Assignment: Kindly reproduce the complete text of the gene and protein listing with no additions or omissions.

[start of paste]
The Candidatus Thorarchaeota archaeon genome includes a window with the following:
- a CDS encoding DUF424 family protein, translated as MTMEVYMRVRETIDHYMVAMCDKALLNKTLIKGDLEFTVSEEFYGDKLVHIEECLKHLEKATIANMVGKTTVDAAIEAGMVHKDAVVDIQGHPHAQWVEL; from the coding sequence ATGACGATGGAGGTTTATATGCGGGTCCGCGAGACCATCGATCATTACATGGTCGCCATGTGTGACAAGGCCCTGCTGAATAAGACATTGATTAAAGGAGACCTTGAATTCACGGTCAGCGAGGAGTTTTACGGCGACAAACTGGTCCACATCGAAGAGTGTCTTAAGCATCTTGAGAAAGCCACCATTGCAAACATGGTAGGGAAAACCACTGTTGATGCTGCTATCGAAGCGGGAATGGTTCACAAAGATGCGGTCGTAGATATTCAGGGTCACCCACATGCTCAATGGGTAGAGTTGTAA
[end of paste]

The Candidatus Thorarchaeota archaeon genome includes a window with the following:
- a CDS encoding DUF424 family protein, translated as MTMEVYMRVRETIDHYMVAMCDKALLNKTLIKGDLEFTVSEEFYGDKLVHIEECLKHLEKATIANMVGKTTVDAAIEAGMVHKDAVVDIQGHPHAQWVEL; from the coding sequence ATGACGATGGAGGTTTATATGCGGGTCCGCGAGACCATCGATCATTACATGGTCGCCATGTGTGACAAGGCCCTGCTGAATAAGACATTGATTAAAGGAGACCTTGAATTCACGGTCAGCGAGGAGTTTTACGGCGACAAACTGGTCCACATCGAAGAGTGTCTTAAGCATCTTGAGAAAGCCACCATTGCAAACATGGTAGGGAAAACCACTGTTGATGCTGCTATCGAAGCGGGAATGGTTCACAAAGATGCGGTCGTAGATATTCAGGGTCACCCACATGCTCAATGGGTAGAGTTGTAA